“Deceived thyself,” said Warden, instantly, “thou art a deceiver of others. It was no dead man, no creature of clay, whom the blessed Tishbite invoked, when, stung by the reproach of the Shunamite woman, he prayed that her son’s soul might come into him again.”

“It was by his intercession, however,” repeated the Sub-Prior; “for what says the Vulgate? Thus it is written: ‘Et exaudivit Dominus vocem Helie; et reversa est anima pueri intra cum, et revixit;’— and thinkest thou the intercession of a glorified saint is more feeble than when he walks on earth, shrouded in a tabernacle of clay, and seeing but with the eye of flesh?”

During this controversy Edward Glendinning appeared restless and impatient, agitated by some internal feeling, but whether of joy, grief, or expectation, his countenance did not expressly declare. He took now the unusual freedom to break in upon the discourse of the Sub-Prior, who, notwithstanding his resolution to the contrary, was obviously kindling in the spirit of controversy, which Edward diverted by conjuring his reverence to allow him to speak a few words with him in private.

“Remove the prisoner,” said the Sub-Prior to Christie; “look to him carefully that he escape not; but for thy life do him no injury.”

His commands being obeyed, Edward and the monk were left alone, when the Sub-Prior thus addressed him:

“What hath come over thee, Edward, that thy eye kindles so wildly, and thy cheek is thus changing from scarlet to pale? Why didst thou break in so hastily and unadvisedly upon the argument with which I was prostrating yonder heretic? And wherefore dost thou not tell thy mother that her son is restored to her by the intercession, as Holy Church well warrants us to believe, of Blessed Saint Benedict, the patron of our Order? For if ever my prayers were put forth to him with zeal, it hath been in behalf of this house, and thine eyes have seen the result — go tell it to thy mother.”

“I must tell her then,” said Edward, “that if she has regained one son, another is lost to her.”

“What meanest thou, Edward? what language is this?” said the Sub-Prior.

“Father,” said the youth, kneeling down to him, “my sin and my shame shall be told thee, and thou shalt witness my penance with thine own eyes.”

“I comprehend thee not,” said the Sub-Prior. “What canst thou have done to deserve such self-accusation? — Hast thou too listened,” he added, knitting his brows, “to the demon of heresy, ever most effectual tempter of those, who, like yonder unhappy man, are distinguished by their love of knowledge?”

“I am guiltless in that matter,” answered Glendinning, “nor have presumed to think otherwise than thou, my kind father, hast taught me, and than the Church allows.”

“And what is it then, my son,” said the Sub-Prior, kindly, “which thus afflicts thy conscience? speak it to me, that I may answer thee in the words of comfort; for the Church’s mercy is great to those obedient children who doubt not her power.”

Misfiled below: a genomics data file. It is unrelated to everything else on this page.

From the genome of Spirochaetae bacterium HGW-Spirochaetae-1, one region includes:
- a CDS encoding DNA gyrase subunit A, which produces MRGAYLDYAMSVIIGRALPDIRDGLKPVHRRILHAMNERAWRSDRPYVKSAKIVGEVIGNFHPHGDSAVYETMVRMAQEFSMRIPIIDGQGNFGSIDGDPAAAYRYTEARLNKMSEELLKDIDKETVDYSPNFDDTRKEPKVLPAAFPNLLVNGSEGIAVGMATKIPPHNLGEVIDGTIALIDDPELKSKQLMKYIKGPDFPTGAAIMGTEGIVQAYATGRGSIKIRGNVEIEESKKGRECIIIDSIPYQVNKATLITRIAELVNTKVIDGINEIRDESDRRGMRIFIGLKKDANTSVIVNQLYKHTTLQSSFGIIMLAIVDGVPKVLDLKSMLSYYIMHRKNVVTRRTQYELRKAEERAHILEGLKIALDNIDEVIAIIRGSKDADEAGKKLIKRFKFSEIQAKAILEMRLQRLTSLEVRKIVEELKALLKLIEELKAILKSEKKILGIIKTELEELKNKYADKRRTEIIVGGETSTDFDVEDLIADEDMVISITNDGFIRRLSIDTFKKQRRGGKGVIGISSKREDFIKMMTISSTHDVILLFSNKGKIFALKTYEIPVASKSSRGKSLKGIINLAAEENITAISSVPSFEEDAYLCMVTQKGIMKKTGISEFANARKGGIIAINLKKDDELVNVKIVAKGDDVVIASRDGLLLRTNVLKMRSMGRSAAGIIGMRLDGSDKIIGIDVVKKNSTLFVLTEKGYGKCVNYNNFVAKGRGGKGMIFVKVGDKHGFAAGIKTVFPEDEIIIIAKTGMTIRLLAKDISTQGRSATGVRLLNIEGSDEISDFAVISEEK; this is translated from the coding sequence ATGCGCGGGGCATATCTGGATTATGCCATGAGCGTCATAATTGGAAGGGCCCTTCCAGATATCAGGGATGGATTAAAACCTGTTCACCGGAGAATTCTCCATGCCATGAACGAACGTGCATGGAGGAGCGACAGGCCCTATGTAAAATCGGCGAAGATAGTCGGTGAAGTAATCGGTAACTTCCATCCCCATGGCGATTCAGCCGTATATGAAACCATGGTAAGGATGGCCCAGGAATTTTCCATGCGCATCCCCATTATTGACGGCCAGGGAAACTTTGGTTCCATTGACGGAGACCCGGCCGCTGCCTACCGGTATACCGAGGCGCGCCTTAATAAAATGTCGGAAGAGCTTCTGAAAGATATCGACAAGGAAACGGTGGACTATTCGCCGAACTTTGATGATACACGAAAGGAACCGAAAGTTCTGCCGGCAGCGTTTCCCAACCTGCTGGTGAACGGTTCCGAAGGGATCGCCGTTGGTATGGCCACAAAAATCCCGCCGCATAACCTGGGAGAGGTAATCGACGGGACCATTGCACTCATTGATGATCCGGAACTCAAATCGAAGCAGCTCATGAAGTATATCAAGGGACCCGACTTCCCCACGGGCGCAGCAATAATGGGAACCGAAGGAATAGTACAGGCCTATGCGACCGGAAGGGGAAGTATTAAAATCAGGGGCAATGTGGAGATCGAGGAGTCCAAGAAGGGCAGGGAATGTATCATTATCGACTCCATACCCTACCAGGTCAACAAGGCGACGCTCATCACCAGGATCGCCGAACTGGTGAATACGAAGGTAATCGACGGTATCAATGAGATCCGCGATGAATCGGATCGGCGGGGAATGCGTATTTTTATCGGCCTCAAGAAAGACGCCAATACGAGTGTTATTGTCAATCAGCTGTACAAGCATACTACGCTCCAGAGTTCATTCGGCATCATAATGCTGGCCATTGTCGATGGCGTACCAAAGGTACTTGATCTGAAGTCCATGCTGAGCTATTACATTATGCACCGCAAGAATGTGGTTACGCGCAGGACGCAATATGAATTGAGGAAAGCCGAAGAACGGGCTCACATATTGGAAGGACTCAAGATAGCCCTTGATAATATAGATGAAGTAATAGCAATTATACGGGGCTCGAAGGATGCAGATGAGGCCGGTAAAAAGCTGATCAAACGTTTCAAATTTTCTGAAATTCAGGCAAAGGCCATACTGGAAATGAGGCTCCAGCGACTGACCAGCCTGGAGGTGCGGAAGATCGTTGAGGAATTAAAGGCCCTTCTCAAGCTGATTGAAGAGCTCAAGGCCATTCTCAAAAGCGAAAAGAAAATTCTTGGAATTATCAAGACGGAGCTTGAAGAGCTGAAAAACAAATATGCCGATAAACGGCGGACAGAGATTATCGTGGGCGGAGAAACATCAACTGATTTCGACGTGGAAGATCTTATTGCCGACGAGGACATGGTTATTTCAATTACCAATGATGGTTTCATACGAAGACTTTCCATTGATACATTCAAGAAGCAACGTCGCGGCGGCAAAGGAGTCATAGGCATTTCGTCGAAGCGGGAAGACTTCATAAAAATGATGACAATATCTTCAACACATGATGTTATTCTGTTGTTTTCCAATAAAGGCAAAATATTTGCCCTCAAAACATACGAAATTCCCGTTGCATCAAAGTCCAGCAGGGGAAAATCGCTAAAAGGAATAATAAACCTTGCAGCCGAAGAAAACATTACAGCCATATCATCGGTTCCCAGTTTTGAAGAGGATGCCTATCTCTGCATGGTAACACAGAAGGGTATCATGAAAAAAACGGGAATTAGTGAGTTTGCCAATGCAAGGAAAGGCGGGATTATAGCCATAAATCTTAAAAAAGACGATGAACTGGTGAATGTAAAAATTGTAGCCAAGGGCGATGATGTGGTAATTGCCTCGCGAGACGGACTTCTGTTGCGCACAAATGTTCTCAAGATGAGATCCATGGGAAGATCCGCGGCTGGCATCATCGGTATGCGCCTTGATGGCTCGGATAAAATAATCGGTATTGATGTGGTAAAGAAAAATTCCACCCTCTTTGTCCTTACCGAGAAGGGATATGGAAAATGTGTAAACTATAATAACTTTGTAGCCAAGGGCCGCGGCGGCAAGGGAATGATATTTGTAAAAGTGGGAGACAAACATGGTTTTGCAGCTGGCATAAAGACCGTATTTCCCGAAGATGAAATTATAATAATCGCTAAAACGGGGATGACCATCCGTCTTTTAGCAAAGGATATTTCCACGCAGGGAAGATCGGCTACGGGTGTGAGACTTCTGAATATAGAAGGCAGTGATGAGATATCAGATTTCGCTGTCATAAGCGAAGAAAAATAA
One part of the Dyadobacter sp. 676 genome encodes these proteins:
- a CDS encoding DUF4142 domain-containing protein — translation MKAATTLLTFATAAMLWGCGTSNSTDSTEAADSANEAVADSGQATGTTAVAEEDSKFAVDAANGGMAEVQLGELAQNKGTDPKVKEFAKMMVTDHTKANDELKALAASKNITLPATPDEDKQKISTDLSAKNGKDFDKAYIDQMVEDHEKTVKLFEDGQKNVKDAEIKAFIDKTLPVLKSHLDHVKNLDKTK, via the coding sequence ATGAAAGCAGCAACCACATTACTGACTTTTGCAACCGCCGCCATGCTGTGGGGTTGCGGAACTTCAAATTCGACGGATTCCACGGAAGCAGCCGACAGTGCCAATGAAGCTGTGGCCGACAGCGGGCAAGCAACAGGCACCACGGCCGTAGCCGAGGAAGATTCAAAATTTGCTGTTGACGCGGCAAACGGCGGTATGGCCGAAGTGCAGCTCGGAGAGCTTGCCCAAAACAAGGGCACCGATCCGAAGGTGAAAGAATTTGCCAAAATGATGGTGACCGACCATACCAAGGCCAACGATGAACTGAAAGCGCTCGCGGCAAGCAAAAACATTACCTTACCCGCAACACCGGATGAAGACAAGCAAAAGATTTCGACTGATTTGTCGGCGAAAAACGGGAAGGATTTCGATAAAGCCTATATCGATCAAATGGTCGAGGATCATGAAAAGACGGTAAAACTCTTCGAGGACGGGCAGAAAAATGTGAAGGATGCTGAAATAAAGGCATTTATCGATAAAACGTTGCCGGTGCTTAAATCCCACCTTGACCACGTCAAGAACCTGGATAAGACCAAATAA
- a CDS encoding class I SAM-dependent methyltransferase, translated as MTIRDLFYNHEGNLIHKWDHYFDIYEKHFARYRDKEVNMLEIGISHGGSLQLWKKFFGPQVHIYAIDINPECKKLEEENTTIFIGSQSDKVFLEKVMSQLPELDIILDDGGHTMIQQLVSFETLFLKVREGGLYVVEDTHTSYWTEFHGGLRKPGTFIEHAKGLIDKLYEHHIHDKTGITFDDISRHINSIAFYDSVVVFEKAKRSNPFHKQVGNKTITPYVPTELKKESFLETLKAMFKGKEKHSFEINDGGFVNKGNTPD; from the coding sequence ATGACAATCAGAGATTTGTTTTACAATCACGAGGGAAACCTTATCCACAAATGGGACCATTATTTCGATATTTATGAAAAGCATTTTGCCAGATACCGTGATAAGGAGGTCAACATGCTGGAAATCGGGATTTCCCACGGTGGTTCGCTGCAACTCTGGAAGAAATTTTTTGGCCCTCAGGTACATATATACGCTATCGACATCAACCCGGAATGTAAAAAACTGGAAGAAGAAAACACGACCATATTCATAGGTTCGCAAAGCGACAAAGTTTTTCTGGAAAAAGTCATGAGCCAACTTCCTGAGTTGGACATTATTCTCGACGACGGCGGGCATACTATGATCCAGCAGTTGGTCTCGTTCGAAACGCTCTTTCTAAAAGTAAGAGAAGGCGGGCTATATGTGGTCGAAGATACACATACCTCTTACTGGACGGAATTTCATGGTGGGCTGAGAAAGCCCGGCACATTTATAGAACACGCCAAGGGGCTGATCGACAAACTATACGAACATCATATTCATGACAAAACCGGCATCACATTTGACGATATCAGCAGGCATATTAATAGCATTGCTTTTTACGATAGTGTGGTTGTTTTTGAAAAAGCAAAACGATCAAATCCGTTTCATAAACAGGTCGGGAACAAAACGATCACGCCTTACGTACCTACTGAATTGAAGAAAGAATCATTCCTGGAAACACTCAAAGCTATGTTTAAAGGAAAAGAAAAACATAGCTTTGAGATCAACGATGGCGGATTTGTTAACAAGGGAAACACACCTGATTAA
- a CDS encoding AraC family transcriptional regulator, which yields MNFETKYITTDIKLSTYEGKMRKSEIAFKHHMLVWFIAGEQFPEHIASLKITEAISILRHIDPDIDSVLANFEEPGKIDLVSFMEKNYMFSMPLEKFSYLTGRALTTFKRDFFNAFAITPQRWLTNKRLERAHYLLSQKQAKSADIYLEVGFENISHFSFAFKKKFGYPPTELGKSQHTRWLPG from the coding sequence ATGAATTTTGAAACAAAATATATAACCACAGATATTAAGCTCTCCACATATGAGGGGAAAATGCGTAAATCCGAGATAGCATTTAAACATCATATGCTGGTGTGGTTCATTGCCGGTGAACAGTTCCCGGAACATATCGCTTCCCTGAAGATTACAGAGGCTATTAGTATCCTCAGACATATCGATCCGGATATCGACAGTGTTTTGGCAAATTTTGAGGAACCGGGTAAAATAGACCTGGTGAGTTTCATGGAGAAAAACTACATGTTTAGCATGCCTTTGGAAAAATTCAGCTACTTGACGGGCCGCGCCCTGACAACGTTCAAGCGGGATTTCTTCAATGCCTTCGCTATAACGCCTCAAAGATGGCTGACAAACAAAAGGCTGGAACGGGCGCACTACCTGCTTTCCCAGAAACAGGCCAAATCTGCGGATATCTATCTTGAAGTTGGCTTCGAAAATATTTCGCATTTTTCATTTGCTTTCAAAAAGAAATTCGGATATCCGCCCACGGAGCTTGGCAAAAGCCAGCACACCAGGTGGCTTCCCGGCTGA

“My confession will require her mercy,” replied Edward. “My brother Halbert — so kind, so brave, so gentle, who spoke not, thought not, acted not, but in love to me, whose hand had aided me in every difficulty, whose eye watched over me like the eagle’s over her nestlings, when they prove their first flight from the eyry — this brother, so kind, so gently affectionate — I heard of his sudden, his bloody, his violent death, and I rejoiced — I heard of his unexpected restoration, and I sorrowed!”

“Edward,” said the father, “thou art beside thyself — what could urge thee to such odious ingratitude? — In your hurry of spirits you have mistaken the confused tenor of your feelings — Go, my son, pray and compose thy mind — we will speak of this another time.”

“No, father, no,” said Edward, vehemently, “now or never! — I will find the means to tame this rebellious heart of mine, or I will tear it out of my bosom — Mistake its passions? — No, father, grief can ill be mistaken for joy — All wept, all shrieked around me — my mother — the menials — she too, the cause of my crime — all wept — and I— I could hardly disguise my brutal and insane joy under the appearance of revenge — Brother, I said, I cannot give thee tears, but I will give thee blood — Yes, father, as I counted hour after hour, while I kept watch upon the English prisoner, and said, I am an hour nearer to hope and to happiness ——”

“I understand thee not, Edward,” said the monk, “nor can I conceive in what way thy brother’s supposed murder should have affected thee with such unnatural joy — Surely the sordid desire to succeed him in his small possessions ——”

“Perish the paltry trash!” said Edward, with the same emotion. “No, father, it was rivalry — it was jealous rage — it was the love of Mary Avenel, that rendered me the unnatural wretch I confess myself!”

“Of Mary Avenel!” said the Priest —“of a lady so high above either of you in name and in rank? How dared Halbert — how dared you, to presume to lift your eye to her but in honour and respect, as a superior of another degree from yours?”